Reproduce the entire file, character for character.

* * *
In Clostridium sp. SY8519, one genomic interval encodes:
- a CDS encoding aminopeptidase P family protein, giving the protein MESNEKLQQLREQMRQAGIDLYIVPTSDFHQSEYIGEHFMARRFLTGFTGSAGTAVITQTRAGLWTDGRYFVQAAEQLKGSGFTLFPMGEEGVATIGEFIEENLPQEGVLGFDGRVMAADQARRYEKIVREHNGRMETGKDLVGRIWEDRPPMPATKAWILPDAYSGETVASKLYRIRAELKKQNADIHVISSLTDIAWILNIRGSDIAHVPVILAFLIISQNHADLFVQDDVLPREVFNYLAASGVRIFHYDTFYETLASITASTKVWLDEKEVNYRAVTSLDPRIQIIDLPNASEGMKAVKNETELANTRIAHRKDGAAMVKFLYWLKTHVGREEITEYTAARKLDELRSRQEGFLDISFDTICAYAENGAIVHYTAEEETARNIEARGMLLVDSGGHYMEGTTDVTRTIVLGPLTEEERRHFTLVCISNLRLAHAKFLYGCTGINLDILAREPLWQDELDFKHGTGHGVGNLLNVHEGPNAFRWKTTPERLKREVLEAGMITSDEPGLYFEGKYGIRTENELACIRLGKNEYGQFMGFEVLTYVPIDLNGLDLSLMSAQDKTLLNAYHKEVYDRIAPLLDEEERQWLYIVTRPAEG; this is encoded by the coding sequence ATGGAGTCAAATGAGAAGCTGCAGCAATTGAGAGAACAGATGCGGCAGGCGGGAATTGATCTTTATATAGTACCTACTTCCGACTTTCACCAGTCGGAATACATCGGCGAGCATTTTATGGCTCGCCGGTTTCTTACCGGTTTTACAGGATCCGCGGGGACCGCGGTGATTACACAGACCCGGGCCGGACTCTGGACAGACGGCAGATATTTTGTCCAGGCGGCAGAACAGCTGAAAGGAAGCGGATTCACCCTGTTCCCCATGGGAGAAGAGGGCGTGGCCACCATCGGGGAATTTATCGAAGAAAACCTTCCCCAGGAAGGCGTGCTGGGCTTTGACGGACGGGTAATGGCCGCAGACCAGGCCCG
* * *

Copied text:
In Clostridium sp. SY8519, one genomic interval encodes:
- a CDS encoding aminopeptidase P family protein, giving the protein MESNEKLQQLREQMRQAGIDLYIVPTSDFHQSEYIGEHFMARRFLTGFTGSAGTAVITQTRAGLWTDGRYFVQAAEQLKGSGFTLFPMGEEGVATIGEFIEENLPQEGVLGFDGRVMAADQARRYEKIVREHNGRMETGKDLVGRIWEDRPPMPATKAWILPDAYSGETVASKLYRIRAELKKQNADIHVISSLTDIAWILNIRGSDIAHVPVILAFLIISQNHADLFVQDDVLPREVFNYLAASGVRIFHYDTFYETLASITASTKVWLDEKEVNYRAVTSLDPRIQIIDLPNASEGMKAVKNETELANTRIAHRKDGAAMVKFLYWLKTHVGREEITEYTAARKLDELRSRQEGFLDISFDTICAYAENGAIVHYTAEEETARNIEARGMLLVDSGGHYMEGTTDVTRTIVLGPLTEEERRHFTLVCISNLRLAHAKFLYGCTGINLDILAREPLWQDELDFKHGTGHGVGNLLNVHEGPNAFRWKTTPERLKREVLEAGMITSDEPGLYFEGKYGIRTENELACIRLGKNEYGQFMGFEVLTYVPIDLNGLDLSLMSAQDKTLLNAYHKEVYDRIAPLLDEEERQWLYIVTRPAEG; this is encoded by the coding sequence ATGGAGTCAAATGAGAAGCTGCAGCAATTGAGAGAACAGATGCGGCAGGCGGGAATTGATCTTTATATAGTACCTACTTCCGACTTTCACCAGTCGGAATACATCGGCGAGCATTTTATGGCTCGCCGGTTTCTTACCGGTTTTACAGGATCCGCGGGGACCGCGGTGATTACACAGACCCGGGCCGGACTCTGGACAGACGGCAGATATTTTGTCCAGGCGGCAGAACAGCTGAAAGGAAGCGGATTCACCCTGTTCCCCATGGGAGAAGAGGGCGTGGCCACCATCGGGGAATTTATCGAAGAAAACCTTCCCCAGGAAGGCGTGCTGGGCTTTGACGGACGGGTAATGGCCGCAGACCAGGCCCG